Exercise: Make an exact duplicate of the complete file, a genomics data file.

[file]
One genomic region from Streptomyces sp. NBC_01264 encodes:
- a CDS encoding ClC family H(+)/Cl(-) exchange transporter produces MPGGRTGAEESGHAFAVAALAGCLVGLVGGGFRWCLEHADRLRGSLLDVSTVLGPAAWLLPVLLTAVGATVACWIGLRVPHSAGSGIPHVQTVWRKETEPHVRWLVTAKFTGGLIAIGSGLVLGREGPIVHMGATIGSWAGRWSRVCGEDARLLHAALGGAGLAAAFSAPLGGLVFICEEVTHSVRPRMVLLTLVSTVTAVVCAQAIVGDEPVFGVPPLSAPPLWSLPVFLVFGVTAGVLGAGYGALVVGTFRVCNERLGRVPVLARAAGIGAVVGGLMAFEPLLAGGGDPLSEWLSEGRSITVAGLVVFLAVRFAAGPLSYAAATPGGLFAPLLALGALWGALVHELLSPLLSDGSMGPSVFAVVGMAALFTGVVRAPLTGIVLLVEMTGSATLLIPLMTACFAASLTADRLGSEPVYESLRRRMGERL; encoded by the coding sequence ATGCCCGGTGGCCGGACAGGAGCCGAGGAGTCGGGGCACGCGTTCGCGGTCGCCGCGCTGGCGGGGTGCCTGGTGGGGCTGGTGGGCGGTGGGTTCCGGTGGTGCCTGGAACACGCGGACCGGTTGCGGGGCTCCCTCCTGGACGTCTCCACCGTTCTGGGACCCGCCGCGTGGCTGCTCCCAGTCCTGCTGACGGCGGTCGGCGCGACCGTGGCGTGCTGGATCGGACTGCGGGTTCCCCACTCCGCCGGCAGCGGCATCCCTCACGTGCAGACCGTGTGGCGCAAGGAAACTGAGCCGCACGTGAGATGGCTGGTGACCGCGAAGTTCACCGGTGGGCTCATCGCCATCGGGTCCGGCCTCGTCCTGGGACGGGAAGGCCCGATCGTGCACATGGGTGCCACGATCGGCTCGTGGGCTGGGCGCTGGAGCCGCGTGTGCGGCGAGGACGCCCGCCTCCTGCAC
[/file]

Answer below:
One genomic region from Streptomyces sp. NBC_01264 encodes:
- a CDS encoding ClC family H(+)/Cl(-) exchange transporter produces MPGGRTGAEESGHAFAVAALAGCLVGLVGGGFRWCLEHADRLRGSLLDVSTVLGPAAWLLPVLLTAVGATVACWIGLRVPHSAGSGIPHVQTVWRKETEPHVRWLVTAKFTGGLIAIGSGLVLGREGPIVHMGATIGSWAGRWSRVCGEDARLLHAALGGAGLAAAFSAPLGGLVFICEEVTHSVRPRMVLLTLVSTVTAVVCAQAIVGDEPVFGVPPLSAPPLWSLPVFLVFGVTAGVLGAGYGALVVGTFRVCNERLGRVPVLARAAGIGAVVGGLMAFEPLLAGGGDPLSEWLSEGRSITVAGLVVFLAVRFAAGPLSYAAATPGGLFAPLLALGALWGALVHELLSPLLSDGSMGPSVFAVVGMAALFTGVVRAPLTGIVLLVEMTGSATLLIPLMTACFAASLTADRLGSEPVYESLRRRMGERL; encoded by the coding sequence ATGCCCGGTGGCCGGACAGGAGCCGAGGAGTCGGGGCACGCGTTCGCGGTCGCCGCGCTGGCGGGGTGCCTGGTGGGGCTGGTGGGCGGTGGGTTCCGGTGGTGCCTGGAACACGCGGACCGGTTGCGGGGCTCCCTCCTGGACGTCTCCACCGTTCTGGGACCCGCCGCGTGGCTGCTCCCAGTCCTGCTGACGGCGGTCGGCGCGACCGTGGCGTGCTGGATCGGACTGCGGGTTCCCCACTCCGCCGGCAGCGGCATCCCTCACGTGCAGACCGTGTGGCGCAAGGAAACTGAGCCGCACGTGAGATGGCTGGTGACCGCGAAGTTCACCGGTGGGCTCATCGCCATCGGGTCCGGCCTCGTCCTGGGACGGGAAGGCCCGATCGTGCACATGGGTGCCACGATCGGCTCGTGGGCTGGGCGCTGGAGCCGCGTGTGCGGCGAGGACGCCCGCCTCCTGCAC